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Tuesday, 12 February 2019
Analysis of bacterial contamination and antibiotic residue of beef meat from city slaughterhouses in East Java Province, Indonesia
Research (Published online: 12-02-2019)
9. Analysis of bacterial contamination and antibiotic residue of beef meat from city slaughterhouses in East Java Province, Indonesia
Koesnoto Soepranianondo, Dhandy Koesoemo Wardhana, Budiarto and Diyantoro
Veterinary World, 12(2): 243-248
Aim: This research aimed to analyze the presence of microbial contamination and antibiotic residue in beef meat from city slaughterhouses in East Java Province, Indonesia.
Materials and Methods: A total of 40 samples from city slaughterhouses were used in this study. The tests for microbial contamination used several methods including total plate count (TPC), most probable number of Escherichia coli, detection of Staphylococcus aureus using Mannitol Salt Agar media, Salmonella spp. detection using Bismuth Sulfite Agar media and Triple Sugar Iron Agar media, and detection of the antibiotic residue by screening tests.
Results: Most of the samples were contaminated with E. coli (32.5% positive samples) and S. aureus (20.0% positive samples). The mean values of TPC and S. aureus contamination were lower than the maximum limit of contamination, which were 41.58 CFU/g and 13.93 CFU/g, respectively, while the mean value of E. coli contamination was 27.03 CFU/g which was higher than the maximum limit. A low frequency of TPC (5% positive samples) and Salmonella spp. contamination (2.5% positive samples) was found in meat samples. Meat samples from two of the surveyed slaughterhouses were tested positive for antibiotic residue and six of the 40 samples (15%) were also tested positive for the antibiotic residue.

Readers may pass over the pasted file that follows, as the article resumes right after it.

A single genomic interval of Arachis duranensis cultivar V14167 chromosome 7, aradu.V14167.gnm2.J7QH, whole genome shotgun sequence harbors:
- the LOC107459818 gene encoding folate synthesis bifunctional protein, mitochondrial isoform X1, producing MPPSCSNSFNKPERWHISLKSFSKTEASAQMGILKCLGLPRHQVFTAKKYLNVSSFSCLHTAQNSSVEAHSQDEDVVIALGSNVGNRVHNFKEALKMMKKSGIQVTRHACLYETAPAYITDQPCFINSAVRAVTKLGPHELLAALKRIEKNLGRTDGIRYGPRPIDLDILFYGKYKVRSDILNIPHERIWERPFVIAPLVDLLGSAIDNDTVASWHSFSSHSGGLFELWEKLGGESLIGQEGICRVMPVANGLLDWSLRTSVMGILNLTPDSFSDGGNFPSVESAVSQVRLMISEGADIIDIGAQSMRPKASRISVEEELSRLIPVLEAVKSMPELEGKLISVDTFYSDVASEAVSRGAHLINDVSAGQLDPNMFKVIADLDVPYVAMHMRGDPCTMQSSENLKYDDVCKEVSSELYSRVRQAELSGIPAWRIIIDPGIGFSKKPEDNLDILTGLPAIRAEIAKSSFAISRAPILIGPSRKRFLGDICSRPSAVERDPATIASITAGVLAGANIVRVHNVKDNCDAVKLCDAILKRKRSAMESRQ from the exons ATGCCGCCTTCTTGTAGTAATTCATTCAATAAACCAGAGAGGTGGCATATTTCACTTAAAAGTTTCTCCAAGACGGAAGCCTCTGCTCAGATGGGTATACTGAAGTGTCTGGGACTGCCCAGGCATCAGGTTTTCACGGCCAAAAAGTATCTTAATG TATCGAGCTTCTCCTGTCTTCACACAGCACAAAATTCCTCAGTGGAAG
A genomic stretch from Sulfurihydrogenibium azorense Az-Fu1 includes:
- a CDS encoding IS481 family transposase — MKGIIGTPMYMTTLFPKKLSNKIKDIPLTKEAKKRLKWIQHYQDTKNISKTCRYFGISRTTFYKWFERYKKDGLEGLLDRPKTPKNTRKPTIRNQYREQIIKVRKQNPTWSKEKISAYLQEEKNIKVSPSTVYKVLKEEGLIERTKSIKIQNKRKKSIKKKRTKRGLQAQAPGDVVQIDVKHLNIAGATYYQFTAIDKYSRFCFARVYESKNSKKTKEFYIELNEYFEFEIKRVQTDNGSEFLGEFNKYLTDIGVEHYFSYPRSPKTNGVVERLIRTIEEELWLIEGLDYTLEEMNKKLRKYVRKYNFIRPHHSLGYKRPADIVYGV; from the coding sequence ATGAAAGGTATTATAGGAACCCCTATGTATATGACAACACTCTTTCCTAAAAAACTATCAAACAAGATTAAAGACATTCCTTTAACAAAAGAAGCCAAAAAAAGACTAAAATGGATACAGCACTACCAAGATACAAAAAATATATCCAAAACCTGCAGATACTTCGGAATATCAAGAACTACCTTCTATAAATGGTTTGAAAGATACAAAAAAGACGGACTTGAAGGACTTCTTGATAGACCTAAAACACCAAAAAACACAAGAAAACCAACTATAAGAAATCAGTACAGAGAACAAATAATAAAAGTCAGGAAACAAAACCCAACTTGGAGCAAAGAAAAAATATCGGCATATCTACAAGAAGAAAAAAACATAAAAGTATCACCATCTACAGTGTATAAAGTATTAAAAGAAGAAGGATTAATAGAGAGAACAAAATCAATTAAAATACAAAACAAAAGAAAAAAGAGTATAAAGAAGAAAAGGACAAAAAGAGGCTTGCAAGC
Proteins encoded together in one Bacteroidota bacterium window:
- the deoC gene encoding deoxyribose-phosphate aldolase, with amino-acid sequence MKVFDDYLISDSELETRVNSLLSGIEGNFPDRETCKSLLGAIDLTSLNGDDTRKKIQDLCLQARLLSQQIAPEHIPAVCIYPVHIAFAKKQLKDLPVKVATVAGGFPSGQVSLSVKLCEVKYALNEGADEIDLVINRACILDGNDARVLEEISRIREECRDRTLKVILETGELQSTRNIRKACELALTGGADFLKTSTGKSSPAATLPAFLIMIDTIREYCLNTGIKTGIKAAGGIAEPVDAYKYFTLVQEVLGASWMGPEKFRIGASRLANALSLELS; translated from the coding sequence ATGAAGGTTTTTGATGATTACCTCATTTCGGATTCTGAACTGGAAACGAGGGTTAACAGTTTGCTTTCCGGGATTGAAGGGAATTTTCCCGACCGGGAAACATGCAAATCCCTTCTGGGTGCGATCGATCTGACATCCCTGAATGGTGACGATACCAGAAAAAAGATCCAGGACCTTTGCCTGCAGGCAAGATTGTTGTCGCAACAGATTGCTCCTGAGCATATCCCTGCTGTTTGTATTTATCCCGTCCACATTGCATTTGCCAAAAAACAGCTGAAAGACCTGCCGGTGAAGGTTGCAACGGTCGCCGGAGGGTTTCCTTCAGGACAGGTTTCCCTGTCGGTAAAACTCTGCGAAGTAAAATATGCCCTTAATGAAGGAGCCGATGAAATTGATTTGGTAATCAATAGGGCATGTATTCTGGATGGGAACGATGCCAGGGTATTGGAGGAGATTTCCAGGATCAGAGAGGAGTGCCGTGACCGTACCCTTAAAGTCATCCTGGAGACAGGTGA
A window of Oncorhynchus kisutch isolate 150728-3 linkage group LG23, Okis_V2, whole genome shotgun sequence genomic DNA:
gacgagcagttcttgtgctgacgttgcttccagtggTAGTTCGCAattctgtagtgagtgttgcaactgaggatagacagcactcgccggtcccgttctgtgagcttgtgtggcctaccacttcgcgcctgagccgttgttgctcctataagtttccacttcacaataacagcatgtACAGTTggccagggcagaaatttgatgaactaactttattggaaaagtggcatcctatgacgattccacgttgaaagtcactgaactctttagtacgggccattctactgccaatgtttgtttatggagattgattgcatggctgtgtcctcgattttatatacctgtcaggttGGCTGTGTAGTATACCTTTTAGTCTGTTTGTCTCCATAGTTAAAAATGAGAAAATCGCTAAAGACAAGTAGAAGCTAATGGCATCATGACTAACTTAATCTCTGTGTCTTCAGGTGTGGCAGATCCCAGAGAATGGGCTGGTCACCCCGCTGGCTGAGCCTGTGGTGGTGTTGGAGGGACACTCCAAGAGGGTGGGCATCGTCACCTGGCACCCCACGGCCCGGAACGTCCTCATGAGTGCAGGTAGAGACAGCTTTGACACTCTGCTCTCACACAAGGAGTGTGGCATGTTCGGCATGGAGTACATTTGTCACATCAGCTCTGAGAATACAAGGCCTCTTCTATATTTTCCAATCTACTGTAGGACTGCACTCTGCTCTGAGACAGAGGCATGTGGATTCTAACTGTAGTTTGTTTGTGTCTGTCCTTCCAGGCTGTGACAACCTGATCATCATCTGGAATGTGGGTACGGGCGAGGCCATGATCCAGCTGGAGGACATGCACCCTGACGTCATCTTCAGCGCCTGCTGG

Conclusion: It was concluded that most of the microbial contamination in beef meat from city slaughterhouses was below the maximum limit of contamination and only two slaughterhouses were found antibiotic residues in the meat samples.
Keywords: antibiotic residue, beef meat, city slaughterhouse, microbial contamination.